Tuesday, March 10, 2009

Guilty Plea in San Francisco Bay Oil Spill

The legal case against the pilot of the Cosco Busan, the source of an oil spill in San Francisco Bay two years ago, has resulted in a plea bargain:

Capt. John Cota, 61, admitted in a San Francisco courtroom that he acted negligently in piloting the 901-foot-long Cosco Busan in a heavy morning fog Nov. 7, 2007, without using the ship's radar or discussing his plans with the captain and crew. He also admitted failing to disclose all the prescription drugs he was taking when he renewed his federal and state pilot's licenses in 2006 and 2007....

Besides imprisonment, the plea agreement includes a fine of between $3,000 and $30,000. Cota, a vessel pilot for 26 years, has surrendered his license and said in his plea agreement that he would not reapply until January 2010.

Cota and the ship's owners and operators are also defendants in civil damage suits by state and federal agencies and by fishers and crabbers seeking reimbursement for their losses....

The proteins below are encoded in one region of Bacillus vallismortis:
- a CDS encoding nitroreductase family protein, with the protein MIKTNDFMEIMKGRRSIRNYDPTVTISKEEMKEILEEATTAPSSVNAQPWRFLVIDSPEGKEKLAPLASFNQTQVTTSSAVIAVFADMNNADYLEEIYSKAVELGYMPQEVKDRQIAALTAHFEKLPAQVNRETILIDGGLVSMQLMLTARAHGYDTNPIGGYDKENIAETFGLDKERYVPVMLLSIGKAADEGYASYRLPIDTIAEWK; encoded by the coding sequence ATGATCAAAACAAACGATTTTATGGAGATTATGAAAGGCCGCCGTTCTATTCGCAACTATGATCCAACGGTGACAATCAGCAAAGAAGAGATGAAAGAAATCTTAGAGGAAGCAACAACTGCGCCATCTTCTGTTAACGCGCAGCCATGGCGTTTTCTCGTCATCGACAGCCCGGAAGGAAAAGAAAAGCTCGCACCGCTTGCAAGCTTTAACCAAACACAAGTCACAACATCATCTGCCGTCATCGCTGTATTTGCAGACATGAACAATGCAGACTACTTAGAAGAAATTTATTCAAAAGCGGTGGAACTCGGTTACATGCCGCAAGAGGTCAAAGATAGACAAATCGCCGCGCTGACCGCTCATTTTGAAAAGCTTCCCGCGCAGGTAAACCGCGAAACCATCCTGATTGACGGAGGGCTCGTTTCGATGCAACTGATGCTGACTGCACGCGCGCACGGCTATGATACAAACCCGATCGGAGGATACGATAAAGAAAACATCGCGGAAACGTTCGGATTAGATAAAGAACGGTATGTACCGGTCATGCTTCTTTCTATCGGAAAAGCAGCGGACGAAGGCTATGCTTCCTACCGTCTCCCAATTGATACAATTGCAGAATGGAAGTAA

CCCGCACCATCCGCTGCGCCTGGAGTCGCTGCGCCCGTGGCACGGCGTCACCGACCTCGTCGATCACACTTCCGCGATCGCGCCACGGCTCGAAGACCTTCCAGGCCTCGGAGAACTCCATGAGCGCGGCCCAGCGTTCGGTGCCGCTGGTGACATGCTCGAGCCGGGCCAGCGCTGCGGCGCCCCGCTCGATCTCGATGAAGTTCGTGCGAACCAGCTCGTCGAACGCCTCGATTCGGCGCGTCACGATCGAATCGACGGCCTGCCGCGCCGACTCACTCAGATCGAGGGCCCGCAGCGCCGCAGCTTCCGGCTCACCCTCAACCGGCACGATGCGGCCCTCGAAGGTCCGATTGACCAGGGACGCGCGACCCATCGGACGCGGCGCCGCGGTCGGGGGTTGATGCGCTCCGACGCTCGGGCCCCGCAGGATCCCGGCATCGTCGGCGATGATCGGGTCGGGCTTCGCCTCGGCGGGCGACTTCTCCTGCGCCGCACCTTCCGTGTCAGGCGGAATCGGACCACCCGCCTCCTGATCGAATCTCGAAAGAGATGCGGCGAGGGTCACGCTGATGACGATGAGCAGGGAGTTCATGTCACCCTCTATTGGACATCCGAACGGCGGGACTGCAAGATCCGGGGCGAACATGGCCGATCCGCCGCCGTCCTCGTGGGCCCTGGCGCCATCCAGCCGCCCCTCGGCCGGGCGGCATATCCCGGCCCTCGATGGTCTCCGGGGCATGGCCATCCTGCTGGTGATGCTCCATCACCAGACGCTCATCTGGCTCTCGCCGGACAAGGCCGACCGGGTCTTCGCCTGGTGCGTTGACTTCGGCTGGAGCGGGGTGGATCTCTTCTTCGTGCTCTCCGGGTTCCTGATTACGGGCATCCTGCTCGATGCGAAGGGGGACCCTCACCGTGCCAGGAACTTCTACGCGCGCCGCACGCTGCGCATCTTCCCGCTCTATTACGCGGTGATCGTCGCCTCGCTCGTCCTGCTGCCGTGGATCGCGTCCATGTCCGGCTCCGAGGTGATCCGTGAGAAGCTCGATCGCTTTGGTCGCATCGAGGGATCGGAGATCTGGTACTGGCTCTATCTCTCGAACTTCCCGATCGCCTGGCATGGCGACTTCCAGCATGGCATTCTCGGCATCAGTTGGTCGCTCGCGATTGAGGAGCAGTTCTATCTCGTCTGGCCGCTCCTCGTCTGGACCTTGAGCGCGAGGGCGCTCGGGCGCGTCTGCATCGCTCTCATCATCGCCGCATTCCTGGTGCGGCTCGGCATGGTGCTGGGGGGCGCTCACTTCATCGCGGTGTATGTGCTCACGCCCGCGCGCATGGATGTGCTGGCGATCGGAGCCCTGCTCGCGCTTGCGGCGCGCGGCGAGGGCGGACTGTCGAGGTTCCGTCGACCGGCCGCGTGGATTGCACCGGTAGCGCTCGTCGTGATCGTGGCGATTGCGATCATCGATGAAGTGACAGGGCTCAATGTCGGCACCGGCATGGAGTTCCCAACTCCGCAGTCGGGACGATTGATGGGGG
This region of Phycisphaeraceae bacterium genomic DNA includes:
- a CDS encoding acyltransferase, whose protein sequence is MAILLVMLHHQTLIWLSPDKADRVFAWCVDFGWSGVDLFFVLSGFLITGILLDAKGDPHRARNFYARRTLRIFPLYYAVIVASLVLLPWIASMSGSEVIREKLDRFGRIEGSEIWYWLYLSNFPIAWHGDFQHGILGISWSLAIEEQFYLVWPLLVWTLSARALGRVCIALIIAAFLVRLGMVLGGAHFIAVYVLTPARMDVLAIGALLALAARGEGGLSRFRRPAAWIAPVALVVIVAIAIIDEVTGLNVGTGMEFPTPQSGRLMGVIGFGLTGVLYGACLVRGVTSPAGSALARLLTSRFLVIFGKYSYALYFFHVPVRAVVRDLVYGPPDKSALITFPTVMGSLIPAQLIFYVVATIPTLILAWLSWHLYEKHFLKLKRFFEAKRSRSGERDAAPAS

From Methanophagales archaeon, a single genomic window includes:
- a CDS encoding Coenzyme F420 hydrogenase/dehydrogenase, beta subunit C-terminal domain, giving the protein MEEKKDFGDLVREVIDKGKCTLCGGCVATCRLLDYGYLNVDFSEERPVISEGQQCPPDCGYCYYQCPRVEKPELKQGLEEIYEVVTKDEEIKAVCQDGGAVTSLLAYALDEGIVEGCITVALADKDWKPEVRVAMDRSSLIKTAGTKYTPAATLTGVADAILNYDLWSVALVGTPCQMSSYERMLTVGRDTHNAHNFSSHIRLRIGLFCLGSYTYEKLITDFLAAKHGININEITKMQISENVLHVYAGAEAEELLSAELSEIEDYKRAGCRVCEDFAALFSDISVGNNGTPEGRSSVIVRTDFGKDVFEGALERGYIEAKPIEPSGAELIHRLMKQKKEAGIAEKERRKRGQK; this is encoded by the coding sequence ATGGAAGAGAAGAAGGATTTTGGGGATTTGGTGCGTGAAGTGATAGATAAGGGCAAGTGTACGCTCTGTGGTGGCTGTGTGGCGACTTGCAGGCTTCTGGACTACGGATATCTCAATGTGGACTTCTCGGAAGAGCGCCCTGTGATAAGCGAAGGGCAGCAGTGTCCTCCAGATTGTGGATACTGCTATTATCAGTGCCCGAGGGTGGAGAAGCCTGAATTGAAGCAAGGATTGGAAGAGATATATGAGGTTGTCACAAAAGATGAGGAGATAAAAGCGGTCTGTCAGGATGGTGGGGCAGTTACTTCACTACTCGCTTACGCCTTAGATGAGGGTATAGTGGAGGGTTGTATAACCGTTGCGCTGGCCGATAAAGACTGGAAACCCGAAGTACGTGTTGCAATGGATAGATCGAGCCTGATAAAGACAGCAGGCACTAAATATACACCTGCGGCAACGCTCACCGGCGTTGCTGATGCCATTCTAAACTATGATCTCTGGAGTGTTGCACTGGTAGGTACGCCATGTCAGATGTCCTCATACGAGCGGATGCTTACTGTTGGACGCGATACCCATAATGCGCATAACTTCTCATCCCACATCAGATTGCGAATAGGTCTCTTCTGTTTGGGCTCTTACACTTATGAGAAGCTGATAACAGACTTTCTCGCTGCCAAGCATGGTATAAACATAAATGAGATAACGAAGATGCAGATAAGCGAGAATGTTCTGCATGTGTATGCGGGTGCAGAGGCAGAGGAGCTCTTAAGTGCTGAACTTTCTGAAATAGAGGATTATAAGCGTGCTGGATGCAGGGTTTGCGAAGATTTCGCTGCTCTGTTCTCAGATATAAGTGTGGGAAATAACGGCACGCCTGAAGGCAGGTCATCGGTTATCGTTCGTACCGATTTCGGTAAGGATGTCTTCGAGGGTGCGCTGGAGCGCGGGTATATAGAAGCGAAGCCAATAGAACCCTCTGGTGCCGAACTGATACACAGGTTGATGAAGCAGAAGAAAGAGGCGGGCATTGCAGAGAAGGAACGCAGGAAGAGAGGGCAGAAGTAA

The Cosco Busan hit the second tower of the bridge west of Yerba Buena Island. Oil pouring from a gash on the ship's port side killed more than 2,000 birds and reached the bay shoreline and ocean beaches in Marin and San Mateo counties. Government agencies have estimated the cost of the damage and the cleanup at $60 million.

Last month the National Transportation Safety Board found that Cota had made numerous errors and had been impaired by his prescription drugs.

The board also faulted the ship's captain for failing to plot a navigation plan or communicate with Cota. It criticized state and federal regulators for continuing to license Cota despite his sleep disorder, his use of medications known to affect judgment, and what investigators described as his history of accidents.

The ship's operating company, Fleet Management Ltd. of Hong Kong, still faces six felony charges for allegedly falsifying documents to interfere with the federal investigation. Illston granted the company's request to postpone its trial from April to Sept. 14.
In this case, Cota admitted to violating the Clean Water Act and the Migratory Bird Treaty Act. Here is some background on the charges against the company.